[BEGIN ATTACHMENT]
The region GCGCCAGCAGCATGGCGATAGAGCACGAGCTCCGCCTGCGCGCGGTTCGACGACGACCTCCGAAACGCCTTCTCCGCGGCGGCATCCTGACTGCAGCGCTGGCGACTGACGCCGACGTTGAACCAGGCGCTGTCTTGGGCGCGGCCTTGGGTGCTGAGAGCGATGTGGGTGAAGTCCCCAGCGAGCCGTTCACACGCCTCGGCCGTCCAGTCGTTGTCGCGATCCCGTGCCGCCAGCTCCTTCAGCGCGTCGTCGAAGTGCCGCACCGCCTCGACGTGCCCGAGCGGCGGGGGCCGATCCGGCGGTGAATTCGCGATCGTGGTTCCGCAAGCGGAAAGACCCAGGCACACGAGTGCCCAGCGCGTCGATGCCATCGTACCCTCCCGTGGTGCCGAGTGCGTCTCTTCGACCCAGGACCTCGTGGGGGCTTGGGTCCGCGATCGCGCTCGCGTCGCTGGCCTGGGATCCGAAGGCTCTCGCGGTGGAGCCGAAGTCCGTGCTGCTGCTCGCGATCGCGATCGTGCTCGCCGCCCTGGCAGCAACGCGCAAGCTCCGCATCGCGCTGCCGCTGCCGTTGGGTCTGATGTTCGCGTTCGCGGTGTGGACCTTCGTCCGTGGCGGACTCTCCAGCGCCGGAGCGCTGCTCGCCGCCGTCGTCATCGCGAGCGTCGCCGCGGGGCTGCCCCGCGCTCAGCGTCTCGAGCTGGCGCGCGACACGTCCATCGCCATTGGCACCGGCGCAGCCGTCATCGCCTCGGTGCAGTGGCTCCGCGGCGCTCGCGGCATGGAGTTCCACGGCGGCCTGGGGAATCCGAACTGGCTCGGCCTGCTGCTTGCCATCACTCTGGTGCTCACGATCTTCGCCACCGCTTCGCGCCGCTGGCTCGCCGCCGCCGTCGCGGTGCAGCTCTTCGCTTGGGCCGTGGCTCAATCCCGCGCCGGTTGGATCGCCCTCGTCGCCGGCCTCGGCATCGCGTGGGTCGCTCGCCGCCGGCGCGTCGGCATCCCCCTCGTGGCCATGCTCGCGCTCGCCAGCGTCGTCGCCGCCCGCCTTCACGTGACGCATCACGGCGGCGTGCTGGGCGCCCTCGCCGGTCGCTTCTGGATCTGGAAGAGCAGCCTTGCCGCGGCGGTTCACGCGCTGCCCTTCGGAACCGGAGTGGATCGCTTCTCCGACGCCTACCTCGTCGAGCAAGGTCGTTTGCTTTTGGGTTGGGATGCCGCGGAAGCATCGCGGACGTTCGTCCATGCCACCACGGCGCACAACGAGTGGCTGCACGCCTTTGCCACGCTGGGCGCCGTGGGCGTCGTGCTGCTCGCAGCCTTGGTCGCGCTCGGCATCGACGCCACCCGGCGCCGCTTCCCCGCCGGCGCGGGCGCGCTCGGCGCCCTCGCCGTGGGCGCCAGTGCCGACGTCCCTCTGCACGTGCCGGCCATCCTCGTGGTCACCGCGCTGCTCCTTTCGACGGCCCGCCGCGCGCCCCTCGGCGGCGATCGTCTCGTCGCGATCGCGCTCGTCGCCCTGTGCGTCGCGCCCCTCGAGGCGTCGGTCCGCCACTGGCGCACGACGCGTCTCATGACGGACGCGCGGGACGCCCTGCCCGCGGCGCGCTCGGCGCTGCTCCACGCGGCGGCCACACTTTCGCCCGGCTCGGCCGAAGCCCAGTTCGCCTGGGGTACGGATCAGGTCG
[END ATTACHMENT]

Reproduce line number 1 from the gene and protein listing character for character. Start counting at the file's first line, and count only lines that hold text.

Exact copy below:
The region GCGCCAGCAGCATGGCGATAGAGCACGAGCTCCGCCTGCGCGCGGTTCGACGACGACCTCCGAAACGCCTTCTCCGCGGCGGCATCCTGACTGCAGCGCTGGCGACTGACGCCGACGTTGAACCAGGCGCTGTCTTGGGCGCGGCCTTGGGTGCTGAGAGCGATGTGGGTGAAGTCCCCAGCGAGCCGTTCACACGCCTCGGCCGTCCAGTCGTTGTCGCGATCCCGTGCCGCCAGCTCCTTCAGCGCGTCGTCGAAGTGCCGCACCGCCTCGACGTGCCCGAGCGGCGGGGGCCGATCCGGCGGTGAATTCGCGATCGTGGTTCCGCAAGCGGAAAGACCCAGGCACACGAGTGCCCAGCGCGTCGATGCCATCGTACCCTCCCGTGGTGCCGAGTGCGTCTCTTCGACCCAGGACCTCGTGGGGGCTTGGGTCCGCGATCGCGCTCGCGTCGCTGGCCTGGGATCCGAAGGCTCTCGCGGTGGAGCCGAAGTCCGTGCTGCTGCTCGCGATCGCGATCGTGCTCGCCGCCCTGGCAGCAACGCGCAAGCTCCGCATCGCGCTGCCGCTGCCGTTGGGTCTGATGTTCGCGTTCGCGGTGTGGACCTTCGTCCGTGGCGGACTCTCCAGCGCCGGAGCGCTGCTCGCCGCCGTCGTCATCGCGAGCGTCGCCGCGGGGCTGCCCCGCGCTCAGCGTCTCGAGCTGGCGCGCGACACGTCCATCGCCATTGGCACCGGCGCAGCCGTCATCGCCTCGGTGCAGTGGCTCCGCGGCGCTCGCGGCATGGAGTTCCACGGCGGCCTGGGGAATCCGAACTGGCTCGGCCTGCTGCTTGCCATCACTCTGGTGCTCACGATCTTCGCCACCGCTTCGCGCCGCTGGCTCGCCGCCGCCGTCGCGGTGCAGCTCTTCGCTTGGGCCGTGGCTCAATCCCGCGCCGGTTGGATCGCCCTCGTCGCCGGCCTCGGCATCGCGTGGGTCGCTCGCCGCCGGCGCGTCGGCATCCCCCTCGTGGCCATGCTCGCGCTCGCCAGCGTCGTCGCCGCCCGCCTTCACGTGACGCATCACGGCGGCGTGCTGGGCGCCCTCGCCGGTCGCTTCTGGATCTGGAAGAGCAGCCTTGCCGCGGCGGTTCACGCGCTGCCCTTCGGAACCGGAGTGGATCGCTTCTCCGACGCCTACCTCGTCGAGCAAGGTCGTTTGCTTTTGGGTTGGGATGCCGCGGAAGCATCGCGGACGTTCGTCCATGCCACCACGGCGCACAACGAGTGGCTGCACGCCTTTGCCACGCTGGGCGCCGTGGGCGTCGTGCTGCTCGCAGCCTTGGTCGCGCTCGGCATCGACGCCACCCGGCGCCGCTTCCCCGCCGGCGCGGGCGCGCTCGGCGCCCTCGCCGTGGGCGCCAGTGCCGACGTCCCTCTGCACGTGCCGGCCATCCTCGTGGTCACCGCGCTGCTCCTTTCGACGGCCCGCCGCGCGCCCCTCGGCGGCGATCGTCTCGTCGCGATCGCGCTCGTCGCCCTGTGCGTCGCGCCCCTCGAGGCGTCGGTCCGCCACTGGCGCACGACGCGTCTCATGACGGACGCGCGGGACGCCCTGCCCGCGGCGCGCTCGGCGCTGCTCCACGCGGCGGCCACACTTTCGCCCGGCTCGGCCGAAGCCCAGTTCGCCTGGGGTACGGATCAGGTCG